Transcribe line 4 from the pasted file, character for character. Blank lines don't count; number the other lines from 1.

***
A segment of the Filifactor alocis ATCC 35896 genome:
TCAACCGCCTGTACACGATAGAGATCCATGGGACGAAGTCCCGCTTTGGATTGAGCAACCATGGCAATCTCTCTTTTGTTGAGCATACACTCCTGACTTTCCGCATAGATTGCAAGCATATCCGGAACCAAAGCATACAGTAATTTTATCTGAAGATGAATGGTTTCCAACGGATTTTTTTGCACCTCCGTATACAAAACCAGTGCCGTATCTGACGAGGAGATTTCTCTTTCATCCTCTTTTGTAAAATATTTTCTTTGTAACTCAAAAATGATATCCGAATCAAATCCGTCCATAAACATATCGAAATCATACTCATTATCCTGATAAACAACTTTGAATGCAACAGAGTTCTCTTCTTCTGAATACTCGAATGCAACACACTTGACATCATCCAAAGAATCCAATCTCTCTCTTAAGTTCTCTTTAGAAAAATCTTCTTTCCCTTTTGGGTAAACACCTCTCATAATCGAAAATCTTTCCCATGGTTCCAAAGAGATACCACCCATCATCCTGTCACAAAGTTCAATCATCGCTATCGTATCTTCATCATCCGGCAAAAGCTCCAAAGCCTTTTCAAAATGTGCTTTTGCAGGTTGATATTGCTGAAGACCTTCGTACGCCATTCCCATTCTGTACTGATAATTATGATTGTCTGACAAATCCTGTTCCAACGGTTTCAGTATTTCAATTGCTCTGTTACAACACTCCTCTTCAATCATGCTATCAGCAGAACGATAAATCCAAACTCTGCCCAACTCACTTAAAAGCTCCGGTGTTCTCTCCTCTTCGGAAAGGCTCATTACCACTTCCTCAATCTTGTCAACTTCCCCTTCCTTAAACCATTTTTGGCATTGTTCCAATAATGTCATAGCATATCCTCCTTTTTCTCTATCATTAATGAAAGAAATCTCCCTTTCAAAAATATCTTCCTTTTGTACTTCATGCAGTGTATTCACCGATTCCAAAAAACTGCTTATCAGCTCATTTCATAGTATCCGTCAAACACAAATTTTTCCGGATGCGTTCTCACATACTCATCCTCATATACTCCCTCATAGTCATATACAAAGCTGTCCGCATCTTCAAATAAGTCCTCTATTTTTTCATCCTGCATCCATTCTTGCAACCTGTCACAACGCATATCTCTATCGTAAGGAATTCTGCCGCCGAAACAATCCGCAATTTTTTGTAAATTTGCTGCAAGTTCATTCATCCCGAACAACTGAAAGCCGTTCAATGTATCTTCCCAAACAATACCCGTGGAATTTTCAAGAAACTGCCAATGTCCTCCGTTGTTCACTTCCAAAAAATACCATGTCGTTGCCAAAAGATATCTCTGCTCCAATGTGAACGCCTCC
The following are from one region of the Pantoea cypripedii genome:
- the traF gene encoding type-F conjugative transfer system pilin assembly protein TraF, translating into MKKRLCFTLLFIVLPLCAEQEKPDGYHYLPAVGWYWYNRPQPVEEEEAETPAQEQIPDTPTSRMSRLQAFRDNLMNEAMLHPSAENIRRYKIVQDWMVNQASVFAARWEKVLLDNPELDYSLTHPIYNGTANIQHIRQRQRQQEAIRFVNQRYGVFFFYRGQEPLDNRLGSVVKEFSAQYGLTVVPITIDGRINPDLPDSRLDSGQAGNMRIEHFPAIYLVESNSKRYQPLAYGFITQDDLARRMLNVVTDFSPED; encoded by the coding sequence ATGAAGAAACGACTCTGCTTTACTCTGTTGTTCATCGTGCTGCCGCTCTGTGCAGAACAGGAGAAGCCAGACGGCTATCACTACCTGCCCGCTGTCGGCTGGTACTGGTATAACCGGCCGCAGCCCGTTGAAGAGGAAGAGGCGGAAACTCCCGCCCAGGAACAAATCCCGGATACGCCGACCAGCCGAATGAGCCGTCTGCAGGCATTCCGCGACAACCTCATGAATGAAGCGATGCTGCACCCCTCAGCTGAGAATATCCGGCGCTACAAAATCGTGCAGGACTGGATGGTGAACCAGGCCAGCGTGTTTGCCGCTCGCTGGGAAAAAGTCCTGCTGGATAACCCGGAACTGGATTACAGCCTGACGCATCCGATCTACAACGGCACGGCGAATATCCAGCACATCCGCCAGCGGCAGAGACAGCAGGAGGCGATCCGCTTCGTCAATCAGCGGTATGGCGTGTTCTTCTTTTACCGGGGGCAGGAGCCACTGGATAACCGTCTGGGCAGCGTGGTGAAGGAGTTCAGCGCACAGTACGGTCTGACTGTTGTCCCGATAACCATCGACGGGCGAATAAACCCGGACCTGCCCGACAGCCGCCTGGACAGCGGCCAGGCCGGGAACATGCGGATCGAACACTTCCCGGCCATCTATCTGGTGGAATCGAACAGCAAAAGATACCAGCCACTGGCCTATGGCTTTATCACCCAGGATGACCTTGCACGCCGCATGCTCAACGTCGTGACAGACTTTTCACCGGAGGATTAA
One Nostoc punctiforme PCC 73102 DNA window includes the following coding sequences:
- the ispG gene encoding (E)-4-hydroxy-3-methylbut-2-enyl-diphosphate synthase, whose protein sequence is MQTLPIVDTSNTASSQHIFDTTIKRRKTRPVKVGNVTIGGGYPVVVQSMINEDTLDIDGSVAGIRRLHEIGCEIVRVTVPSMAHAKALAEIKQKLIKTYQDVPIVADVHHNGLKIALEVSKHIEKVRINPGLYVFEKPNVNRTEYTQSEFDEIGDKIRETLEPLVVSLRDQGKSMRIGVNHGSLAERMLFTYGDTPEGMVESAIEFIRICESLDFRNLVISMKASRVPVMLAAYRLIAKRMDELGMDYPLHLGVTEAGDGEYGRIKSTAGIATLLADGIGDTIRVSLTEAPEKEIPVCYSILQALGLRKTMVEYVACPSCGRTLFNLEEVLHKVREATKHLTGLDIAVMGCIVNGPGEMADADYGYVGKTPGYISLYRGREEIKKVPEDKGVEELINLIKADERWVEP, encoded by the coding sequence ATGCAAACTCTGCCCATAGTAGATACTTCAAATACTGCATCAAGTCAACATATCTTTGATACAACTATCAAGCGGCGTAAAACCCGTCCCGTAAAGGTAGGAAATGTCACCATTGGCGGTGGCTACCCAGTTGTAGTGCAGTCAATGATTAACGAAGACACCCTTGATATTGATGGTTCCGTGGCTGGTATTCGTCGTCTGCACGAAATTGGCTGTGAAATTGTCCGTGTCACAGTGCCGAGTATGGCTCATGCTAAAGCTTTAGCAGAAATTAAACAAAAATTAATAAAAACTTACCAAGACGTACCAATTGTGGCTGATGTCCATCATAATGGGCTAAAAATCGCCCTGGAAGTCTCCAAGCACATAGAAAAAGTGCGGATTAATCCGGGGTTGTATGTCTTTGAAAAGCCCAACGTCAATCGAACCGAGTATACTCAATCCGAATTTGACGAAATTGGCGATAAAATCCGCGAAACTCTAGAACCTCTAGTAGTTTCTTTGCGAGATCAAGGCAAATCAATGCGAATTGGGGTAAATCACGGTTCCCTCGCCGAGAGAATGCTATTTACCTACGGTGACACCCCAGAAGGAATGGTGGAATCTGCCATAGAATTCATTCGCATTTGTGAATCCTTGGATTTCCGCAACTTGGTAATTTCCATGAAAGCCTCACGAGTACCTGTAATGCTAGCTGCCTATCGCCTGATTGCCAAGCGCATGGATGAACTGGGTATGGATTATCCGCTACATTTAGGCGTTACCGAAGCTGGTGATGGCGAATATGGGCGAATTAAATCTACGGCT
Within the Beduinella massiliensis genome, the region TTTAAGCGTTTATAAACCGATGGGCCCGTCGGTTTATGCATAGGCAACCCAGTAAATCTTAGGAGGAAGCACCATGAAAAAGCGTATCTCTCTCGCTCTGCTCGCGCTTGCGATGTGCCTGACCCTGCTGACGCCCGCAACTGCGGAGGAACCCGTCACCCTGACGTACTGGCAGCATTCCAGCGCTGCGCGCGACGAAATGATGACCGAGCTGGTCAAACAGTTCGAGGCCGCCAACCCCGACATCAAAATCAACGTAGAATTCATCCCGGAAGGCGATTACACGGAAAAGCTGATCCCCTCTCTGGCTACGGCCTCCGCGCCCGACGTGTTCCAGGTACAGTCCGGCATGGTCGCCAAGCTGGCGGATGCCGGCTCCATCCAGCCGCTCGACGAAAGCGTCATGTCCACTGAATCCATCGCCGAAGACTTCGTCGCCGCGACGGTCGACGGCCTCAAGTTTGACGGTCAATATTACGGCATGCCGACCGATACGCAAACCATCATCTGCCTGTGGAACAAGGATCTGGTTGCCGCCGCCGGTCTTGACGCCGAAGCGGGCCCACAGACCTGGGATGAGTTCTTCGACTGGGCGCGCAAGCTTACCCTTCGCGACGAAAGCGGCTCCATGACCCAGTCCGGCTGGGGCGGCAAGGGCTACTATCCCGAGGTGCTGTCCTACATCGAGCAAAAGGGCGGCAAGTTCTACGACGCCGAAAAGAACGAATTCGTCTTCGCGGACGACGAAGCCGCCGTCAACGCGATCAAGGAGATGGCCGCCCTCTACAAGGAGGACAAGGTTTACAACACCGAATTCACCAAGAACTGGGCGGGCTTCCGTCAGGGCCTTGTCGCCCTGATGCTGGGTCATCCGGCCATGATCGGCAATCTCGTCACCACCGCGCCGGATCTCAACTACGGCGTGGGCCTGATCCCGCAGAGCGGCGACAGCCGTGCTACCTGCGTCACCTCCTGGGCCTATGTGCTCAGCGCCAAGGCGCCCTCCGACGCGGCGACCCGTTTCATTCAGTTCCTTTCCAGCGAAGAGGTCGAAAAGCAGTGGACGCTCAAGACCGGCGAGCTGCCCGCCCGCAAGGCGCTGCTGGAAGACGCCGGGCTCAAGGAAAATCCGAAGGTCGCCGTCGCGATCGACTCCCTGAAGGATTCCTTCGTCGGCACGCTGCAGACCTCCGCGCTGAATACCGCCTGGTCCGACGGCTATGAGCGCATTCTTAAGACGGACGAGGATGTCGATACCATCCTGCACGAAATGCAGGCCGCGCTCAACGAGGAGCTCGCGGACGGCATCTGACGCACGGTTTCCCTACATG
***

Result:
- the traF gene encoding type-F conjugative transfer system pilin assembly protein TraF, translating into MKKRLCFTLLFIVLPLCAEQEKPDGYHYLPAVGWYWYNRPQPVEEEEAETPAQEQIPDTPTSRMSRLQAFRDNLMNEAMLHPSAENIRRYKIVQDWMVNQASVFAARWEKVLLDNPELDYSLTHPIYNGTANIQHIRQRQRQQEAIRFVNQRYGVFFFYRGQEPLDNRLGSVVKEFSAQYGLTVVPITIDGRINPDLPDSRLDSGQAGNMRIEHFPAIYLVESNSKRYQPLAYGFITQDDLARRMLNVVTDFSPED; encoded by the coding sequence ATGAAGAAACGACTCTGCTTTACTCTGTTGTTCATCGTGCTGCCGCTCTGTGCAGAACAGGAGAAGCCAGACGGCTATCACTACCTGCCCGCTGTCGGCTGGTACTGGTATAACCGGCCGCAGCCCGTTGAAGAGGAAGAGGCGGAAACTCCCGCCCAGGAACAAATCCCGGATACGCCGACCAGCCGAATGAGCCGTCTGCAGGCATTCCGCGACAACCTCATGAATGAAGCGATGCTGCACCCCTCAGCTGAGAATATCCGGCGCTACAAAATCGTGCAGGACTGGATGGTGAACCAGGCCAGCGTGTTTGCCGCTCGCTGGGAAAAAGTCCTGCTGGATAACCCGGAACTGGATTACAGCCTGACGCATCCGATCTACAACGGCACGGCGAATATCCAGCACATCCGCCAGCGGCAGAGACAGCAGGAGGCGATCCGCTTCGTCAATCAGCGGTATGGCGTGTTCTTCTTTTACCGGGGGCAGGAGCCACTGGATAACCGTCTGGGCAGCGTGGTGAAGGAGTTCAGCGCACAGTACGGTCTGACTGTTGTCCCGATAACCATCGACGGGCGAATAAACCCGGACCTGCCCGACAGCCGCCTGGACAGCGGCCAGGCCGGGAACATGCGGATCGAACACTTCCCGGCCATCTATCTGGTGGAATCGAACAGCAAAAGATACCAGCCACTGGCCTATGGCTTTATCACCCAGGATGACCTTGCACGCCGCATGCTCAACGTCGTGACAGACTTTTCACCGGAGGATTAA